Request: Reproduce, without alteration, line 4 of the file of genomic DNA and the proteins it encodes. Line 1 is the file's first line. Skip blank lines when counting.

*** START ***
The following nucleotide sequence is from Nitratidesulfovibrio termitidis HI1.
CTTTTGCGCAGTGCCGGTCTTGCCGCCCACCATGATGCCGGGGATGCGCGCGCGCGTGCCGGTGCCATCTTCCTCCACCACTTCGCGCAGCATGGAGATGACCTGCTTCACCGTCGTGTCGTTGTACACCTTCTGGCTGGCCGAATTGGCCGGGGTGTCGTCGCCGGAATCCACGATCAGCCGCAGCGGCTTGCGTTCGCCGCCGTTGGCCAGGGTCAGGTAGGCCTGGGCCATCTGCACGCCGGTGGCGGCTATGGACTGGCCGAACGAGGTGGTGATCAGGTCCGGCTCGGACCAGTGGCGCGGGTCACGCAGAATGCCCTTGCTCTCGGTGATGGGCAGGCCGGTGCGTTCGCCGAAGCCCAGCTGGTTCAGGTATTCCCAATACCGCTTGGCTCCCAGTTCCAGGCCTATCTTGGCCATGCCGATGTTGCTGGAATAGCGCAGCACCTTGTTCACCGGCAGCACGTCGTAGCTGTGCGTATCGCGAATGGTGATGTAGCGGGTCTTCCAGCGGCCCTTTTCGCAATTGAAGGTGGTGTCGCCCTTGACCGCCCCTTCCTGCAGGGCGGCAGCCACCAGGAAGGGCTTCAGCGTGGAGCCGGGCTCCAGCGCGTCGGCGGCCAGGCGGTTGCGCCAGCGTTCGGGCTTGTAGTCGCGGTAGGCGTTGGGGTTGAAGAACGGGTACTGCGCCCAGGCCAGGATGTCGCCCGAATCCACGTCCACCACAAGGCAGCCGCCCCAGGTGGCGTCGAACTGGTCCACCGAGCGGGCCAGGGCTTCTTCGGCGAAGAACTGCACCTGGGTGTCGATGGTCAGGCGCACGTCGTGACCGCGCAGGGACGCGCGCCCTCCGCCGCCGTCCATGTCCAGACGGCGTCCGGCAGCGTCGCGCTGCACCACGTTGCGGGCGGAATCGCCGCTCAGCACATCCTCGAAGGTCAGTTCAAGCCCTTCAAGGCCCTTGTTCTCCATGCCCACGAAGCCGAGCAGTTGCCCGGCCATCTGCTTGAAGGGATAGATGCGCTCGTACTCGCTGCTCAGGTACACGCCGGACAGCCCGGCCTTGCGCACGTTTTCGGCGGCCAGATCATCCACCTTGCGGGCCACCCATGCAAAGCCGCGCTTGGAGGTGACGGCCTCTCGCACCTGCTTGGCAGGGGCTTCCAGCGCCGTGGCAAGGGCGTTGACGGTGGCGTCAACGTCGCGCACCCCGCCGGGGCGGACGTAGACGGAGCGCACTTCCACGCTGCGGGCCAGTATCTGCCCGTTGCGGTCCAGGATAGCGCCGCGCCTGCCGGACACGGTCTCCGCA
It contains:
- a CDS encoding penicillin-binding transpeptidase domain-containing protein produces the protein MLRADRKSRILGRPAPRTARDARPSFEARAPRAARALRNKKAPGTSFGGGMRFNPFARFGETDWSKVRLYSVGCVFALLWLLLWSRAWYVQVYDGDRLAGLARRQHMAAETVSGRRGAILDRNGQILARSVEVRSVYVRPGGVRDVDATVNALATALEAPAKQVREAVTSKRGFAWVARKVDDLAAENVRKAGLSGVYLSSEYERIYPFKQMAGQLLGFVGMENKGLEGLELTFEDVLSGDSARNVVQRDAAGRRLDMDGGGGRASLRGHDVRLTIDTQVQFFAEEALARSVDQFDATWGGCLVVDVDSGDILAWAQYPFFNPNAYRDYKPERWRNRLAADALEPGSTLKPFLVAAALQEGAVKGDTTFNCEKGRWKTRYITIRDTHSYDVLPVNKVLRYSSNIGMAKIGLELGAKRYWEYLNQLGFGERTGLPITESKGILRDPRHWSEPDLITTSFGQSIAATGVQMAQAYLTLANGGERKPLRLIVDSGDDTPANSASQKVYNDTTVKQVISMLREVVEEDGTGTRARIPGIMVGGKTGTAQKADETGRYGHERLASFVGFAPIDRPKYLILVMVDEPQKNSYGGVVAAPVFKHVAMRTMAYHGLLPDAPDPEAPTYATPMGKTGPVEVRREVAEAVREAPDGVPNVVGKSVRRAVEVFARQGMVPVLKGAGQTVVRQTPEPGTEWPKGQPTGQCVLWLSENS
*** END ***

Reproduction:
- a CDS encoding penicillin-binding transpeptidase domain-containing protein produces the protein MLRADRKSRILGRPAPRTARDARPSFEARAPRAARALRNKKAPGTSFGGGMRFNPFARFGETDWSKVRLYSVGCVFALLWLLLWSRAWYVQVYDGDRLAGLARRQHMAAETVSGRRGAILDRNGQILARSVEVRSVYVRPGGVRDVDATVNALATALEAPAKQVREAVTSKRGFAWVARKVDDLAAENVRKAGLSGVYLSSEYERIYPFKQMAGQLLGFVGMENKGLEGLELTFEDVLSGDSARNVVQRDAAGRRLDMDGGGGRASLRGHDVRLTIDTQVQFFAEEALARSVDQFDATWGGCLVVDVDSGDILAWAQYPFFNPNAYRDYKPERWRNRLAADALEPGSTLKPFLVAAALQEGAVKGDTTFNCEKGRWKTRYITIRDTHSYDVLPVNKVLRYSSNIGMAKIGLELGAKRYWEYLNQLGFGERTGLPITESKGILRDPRHWSEPDLITTSFGQSIAATGVQMAQAYLTLANGGERKPLRLIVDSGDDTPANSASQKVYNDTTVKQVISMLREVVEEDGTGTRARIPGIMVGGKTGTAQKADETGRYGHERLASFVGFAPIDRPKYLILVMVDEPQKNSYGGVVAAPVFKHVAMRTMAYHGLLPDAPDPEAPTYATPMGKTGPVEVRREVAEAVREAPDGVPNVVGKSVRRAVEVFARQGMVPVLKGAGQTVVRQTPEPGTEWPKGQPTGQCVLWLSENS